Peel Police Officer Demoted After Brampton Assault

Published January 23, 2017 at 9:50 pm

A Peel police officer has been demoted following an incident in which a man was beaten at a Brampton Christmas party for touching several female officers inappropriately.

A Peel police officer has been demoted following an incident in which a man was beaten at a Brampton Christmas party for touching several female officers inappropriately.

Earlier this month, Const. Darren Barden was demoted from first class constable to second class constable by Superintendant Colleen Fawcett after pleading guilty to two counts of discreditable conduct. He entered his guilty pleas on Oct. 12, 2016 and will take on a lower-ranking position for the next 18 months.

In 2015, Barden, along with Peel police officers Bernie Webber and Lance Kerec, was found guilty of assault causing bodily harm and unlawful confinement following an off-duty incident at a Brampton banquet hall.

According to the document, Honourable Justice M.J. Epstein stated that the “convictions stem from what I found to be a retaliatory effort on the part of the offenders against a civilian who was attending another Christmas party in the same building.”

The documents show that the three officers assaulted an intoxicated 62-year-old man who had touched the breasts of off-duty female officers who were having their picture taken.

“Word of the conduct of the complainant had spread among officers and the three offenders had taken it upon themselves to ‘sort him out,’ Justice Epstein wrote.

According to Justice Epstein, the officers grabbed the victim in the foyer of the building and dragged him towards a washroom that was hidden from public view by a partition. While traveling to the washroom, the victim fell and tripped one of the officers. Constable Kerec punched the man in the face to retaliate and Sgt. Webber dragged the man the rest of the way to the facilities. The victim grabbed onto the doorframe to avoid being dragged inside the washroom and was subsequently kicked in the face by either Sgt. Webber or Const. Barden.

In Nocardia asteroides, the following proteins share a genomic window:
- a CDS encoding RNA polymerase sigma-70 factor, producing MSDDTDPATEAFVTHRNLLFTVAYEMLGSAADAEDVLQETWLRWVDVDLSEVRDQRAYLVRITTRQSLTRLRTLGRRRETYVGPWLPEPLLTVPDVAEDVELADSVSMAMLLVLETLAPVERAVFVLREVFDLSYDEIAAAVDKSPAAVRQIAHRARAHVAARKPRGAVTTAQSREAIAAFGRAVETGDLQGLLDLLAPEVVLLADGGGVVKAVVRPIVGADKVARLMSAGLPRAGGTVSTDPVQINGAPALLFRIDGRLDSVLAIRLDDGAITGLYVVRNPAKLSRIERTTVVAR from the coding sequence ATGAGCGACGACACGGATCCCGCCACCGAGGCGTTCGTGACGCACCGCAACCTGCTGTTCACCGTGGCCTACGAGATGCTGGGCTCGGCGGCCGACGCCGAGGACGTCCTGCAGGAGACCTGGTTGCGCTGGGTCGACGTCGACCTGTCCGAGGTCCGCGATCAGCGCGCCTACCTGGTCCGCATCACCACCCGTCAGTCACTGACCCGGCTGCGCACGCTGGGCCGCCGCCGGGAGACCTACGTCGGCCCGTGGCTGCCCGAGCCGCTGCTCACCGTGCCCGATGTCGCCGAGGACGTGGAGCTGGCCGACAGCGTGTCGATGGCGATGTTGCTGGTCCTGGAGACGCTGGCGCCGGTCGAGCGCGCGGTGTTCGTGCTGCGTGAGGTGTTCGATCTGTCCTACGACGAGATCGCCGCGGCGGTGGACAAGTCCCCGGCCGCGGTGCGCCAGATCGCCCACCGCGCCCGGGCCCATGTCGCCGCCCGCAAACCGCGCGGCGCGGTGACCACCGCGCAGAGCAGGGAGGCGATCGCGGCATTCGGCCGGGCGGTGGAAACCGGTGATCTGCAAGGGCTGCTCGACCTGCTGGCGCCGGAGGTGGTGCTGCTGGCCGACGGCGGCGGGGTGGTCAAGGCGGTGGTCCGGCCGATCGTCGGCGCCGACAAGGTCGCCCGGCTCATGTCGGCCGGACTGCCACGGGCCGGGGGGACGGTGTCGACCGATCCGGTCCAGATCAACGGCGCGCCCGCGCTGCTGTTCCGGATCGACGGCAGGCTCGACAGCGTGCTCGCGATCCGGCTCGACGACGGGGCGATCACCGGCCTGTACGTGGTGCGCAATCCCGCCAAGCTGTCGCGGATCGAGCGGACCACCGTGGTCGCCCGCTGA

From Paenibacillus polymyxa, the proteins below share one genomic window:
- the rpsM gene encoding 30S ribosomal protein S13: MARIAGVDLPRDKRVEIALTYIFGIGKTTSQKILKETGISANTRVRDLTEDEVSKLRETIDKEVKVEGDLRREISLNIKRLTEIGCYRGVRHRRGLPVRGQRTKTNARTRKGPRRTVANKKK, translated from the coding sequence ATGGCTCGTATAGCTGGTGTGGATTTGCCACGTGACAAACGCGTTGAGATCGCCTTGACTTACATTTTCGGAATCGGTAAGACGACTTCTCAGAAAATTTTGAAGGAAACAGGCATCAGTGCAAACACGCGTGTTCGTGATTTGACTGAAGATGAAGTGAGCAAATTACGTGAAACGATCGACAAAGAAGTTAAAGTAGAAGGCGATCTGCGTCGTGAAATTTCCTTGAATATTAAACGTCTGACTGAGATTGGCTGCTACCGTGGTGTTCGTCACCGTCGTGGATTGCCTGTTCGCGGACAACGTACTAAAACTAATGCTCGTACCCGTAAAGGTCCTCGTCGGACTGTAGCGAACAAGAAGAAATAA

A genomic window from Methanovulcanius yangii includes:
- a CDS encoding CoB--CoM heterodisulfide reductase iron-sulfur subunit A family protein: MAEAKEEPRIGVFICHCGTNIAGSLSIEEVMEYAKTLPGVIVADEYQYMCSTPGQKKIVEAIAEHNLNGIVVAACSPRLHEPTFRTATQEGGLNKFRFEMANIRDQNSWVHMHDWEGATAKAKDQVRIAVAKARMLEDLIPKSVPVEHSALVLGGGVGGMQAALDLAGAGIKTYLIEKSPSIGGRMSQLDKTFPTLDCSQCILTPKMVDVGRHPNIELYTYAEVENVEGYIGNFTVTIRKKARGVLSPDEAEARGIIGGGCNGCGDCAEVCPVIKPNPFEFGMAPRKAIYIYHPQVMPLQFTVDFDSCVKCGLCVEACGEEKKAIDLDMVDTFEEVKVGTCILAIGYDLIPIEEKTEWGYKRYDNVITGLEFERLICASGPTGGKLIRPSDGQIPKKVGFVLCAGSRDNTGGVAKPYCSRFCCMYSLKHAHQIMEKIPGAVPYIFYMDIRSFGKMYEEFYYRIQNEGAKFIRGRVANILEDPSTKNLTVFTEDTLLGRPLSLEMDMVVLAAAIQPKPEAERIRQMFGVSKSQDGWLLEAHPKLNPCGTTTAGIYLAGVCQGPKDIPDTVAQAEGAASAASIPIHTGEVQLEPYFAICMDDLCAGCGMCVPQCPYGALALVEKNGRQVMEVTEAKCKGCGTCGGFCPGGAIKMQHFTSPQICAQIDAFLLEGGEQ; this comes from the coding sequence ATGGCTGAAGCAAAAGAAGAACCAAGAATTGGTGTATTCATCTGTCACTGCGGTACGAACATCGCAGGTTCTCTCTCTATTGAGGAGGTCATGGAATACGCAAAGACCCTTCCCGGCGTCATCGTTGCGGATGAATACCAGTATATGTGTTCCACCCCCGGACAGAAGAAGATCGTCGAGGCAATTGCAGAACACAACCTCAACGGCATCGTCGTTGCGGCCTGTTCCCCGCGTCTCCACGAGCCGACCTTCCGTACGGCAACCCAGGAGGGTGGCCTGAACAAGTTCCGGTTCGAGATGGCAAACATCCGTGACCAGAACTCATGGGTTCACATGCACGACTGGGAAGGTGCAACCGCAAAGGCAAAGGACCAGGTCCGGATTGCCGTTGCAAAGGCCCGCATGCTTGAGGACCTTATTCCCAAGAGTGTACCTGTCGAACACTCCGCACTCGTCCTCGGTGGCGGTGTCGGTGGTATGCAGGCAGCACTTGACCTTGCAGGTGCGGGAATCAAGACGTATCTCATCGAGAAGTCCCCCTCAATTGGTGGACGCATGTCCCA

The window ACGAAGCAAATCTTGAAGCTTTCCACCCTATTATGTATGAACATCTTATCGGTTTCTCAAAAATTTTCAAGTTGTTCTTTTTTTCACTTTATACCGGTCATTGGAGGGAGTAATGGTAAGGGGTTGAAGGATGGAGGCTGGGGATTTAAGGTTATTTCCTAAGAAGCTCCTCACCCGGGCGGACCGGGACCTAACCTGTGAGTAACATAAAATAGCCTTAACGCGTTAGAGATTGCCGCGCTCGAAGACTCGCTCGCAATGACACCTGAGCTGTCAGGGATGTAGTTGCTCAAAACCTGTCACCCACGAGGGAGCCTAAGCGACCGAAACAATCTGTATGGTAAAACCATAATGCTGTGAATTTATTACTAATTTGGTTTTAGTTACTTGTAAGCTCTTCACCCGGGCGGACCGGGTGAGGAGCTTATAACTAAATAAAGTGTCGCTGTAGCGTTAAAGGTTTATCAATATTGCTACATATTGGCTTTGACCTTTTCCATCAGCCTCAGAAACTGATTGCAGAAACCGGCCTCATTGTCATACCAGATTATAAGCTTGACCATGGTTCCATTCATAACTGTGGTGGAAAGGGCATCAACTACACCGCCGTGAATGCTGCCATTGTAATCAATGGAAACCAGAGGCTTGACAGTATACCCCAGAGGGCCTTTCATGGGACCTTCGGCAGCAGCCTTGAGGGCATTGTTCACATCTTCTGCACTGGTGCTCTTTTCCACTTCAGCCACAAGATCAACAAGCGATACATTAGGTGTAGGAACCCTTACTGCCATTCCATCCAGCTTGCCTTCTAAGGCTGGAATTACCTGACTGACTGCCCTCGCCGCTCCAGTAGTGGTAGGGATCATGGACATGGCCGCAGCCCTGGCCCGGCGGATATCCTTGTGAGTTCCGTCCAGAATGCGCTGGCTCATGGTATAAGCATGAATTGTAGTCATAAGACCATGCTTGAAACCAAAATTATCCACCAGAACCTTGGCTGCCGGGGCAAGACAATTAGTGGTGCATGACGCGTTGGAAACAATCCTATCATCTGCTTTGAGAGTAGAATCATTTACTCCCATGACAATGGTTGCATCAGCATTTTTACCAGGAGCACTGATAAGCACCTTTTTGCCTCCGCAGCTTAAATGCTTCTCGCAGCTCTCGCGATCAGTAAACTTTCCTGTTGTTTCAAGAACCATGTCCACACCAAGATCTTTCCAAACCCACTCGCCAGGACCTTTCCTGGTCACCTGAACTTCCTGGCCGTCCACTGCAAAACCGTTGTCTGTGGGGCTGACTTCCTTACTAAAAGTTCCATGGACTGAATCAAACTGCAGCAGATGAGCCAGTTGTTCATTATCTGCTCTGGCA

“I rejected the position taken by the offenders at trial that they were lawfully engaged in police activity during this incident,” Justice Epstein wrote. “I found that all three had formed an intention to forcibly confine the complainant and to drag him to the washroom area with injuries to the complainant being foreseeable and probable in the circumstances. I found that Webber and Kerec left the building almost immediately without identifying themselves to anyone as police officers and that, while Barden remained he was intentionally evasive and misleading with a uniformed officer who had responded to the call.”

After the incident, the victim was “bleeding profusely from his face” and was suffering from cuts and a fracture to his nose. He also had abrasions on his knuckles from being dragged across the carpet in the foyer.

The victim was ultimately charged with two counts of sexual assault and entered a guilty plea to a charge of causing a disturbance by molestation. He received the benefit of a discharge.

All three officers were criminally convicted following the incident.

All three officers received suspended sentences with probation and were required to complete 100 hours of community service.

Barden’s lawyer, Richard Diniz, defended his client by saying Barden’s record of service with the force (which he’s been with since 1997) is “very distinguished.” He also drew attention to the officer’s background, saying he had a rural upbringing and grew up in a supportive community. He also mentioned Barden’s 11 year marriage and good relationship with his wife and children.

Supt. Fawcett defended her disciplinary decision by saying, “Constable Barden went beyond his powers as a police officer that night with no lawful justification for his actions, and that in itself is serious in nature and weighs heavily in my decision.”

According to the documents, Const. Barden expressed “deep remorse” for his actions. According to Fawcett, he must work to regain trust following the serious conviction.

“I have found weighty, cogent and convincing evidence that the public’s trust and confidence has been fragmented because of Constable Barden’s misconduct. To restore this, the Peel Regional Police needs to send a very strong message that they cannot accept, condone or tolerate his misconduct,” Supt. Fawcett wrote. “The public must be assured by the disposition that officers such as Constable Barden who engage in such misconduct will be held accountable. The public must also be assured that Constable Barden has learned from his mistakes and will continue to be a viable member of the Service and servant to the community. Constable Barden will need to rebuild the trust with the public.”

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